The Alphabet company Jigsaw—formerly known as Google Ideas—has released a free tool called Assembler that was designed to help journalists identify manipulated imagery, no matter how sophisticated the trickery might be.
Assembler was announced yesterday in a blog post, and according to Jigsaw CEO and Founder Jared Cohen, the tool is the result of four years of collaboration between Jigsaw, Google Research, and various academic partners.
“Fact-checkers and journalists need a way to stay ahead of the latest manipulation techniques and make it easier to check the authenticity of images and other assets,” writes Cohen. “Assembler is an early stage experimental platform advancing new detection technology to help fact-checkers and journalists identify manipulated media.”
Assembler works by combining several “manipulation detectors” into a single tool. Each individual detector—some brand new and created by Jigsaw, some created by academics at various universities—is designed to spot a different kind of image manipulation; together, they can give journalists “a comprehensive assessment” of whether or not a photograph has been doctored.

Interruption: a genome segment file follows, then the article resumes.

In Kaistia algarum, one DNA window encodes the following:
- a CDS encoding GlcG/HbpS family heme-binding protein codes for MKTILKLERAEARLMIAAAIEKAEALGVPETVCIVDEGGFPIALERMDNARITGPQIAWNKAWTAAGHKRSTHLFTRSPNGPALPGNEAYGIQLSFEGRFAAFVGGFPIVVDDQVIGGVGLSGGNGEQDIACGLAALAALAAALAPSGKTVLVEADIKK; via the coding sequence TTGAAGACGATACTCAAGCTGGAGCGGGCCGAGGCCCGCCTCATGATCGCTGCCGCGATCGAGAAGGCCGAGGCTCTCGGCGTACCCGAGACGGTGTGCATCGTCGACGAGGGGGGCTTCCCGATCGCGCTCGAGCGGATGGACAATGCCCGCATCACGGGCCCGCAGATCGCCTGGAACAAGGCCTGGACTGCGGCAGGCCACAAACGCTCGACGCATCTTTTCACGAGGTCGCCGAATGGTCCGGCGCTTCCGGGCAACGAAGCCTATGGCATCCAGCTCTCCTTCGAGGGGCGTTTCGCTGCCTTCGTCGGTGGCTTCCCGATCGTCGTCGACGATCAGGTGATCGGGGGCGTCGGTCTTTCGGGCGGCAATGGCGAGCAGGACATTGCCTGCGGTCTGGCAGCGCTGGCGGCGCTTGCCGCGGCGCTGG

Assembler is not meant to be a public tool. In fact, it won’t be released to the public at all. Instead, Jigsaw has been working with fact-checkers and news organizations from around the world like Agence France-Presse, Code for Africa, and Rappler to test and further develop the tool in real newsrooms.
The kind of “manipulated media” that Assembler is hoping to combat is used to “manipulate elections, wage war, and disrupt civil society,” writes Cohen, bringing Alphabet/Google’s engineering prowess to bear on a highly problematic issue of our times. Speaking with the New York Times, Jigsaw Product Manager Santiago Andrigo said the tool could be most helpful “in a situation where a journalist from a large news organization receives a scandalous image and is under pressure to break the news.”
(via NY Times)
Image credits: Header photo by João Silas, CC0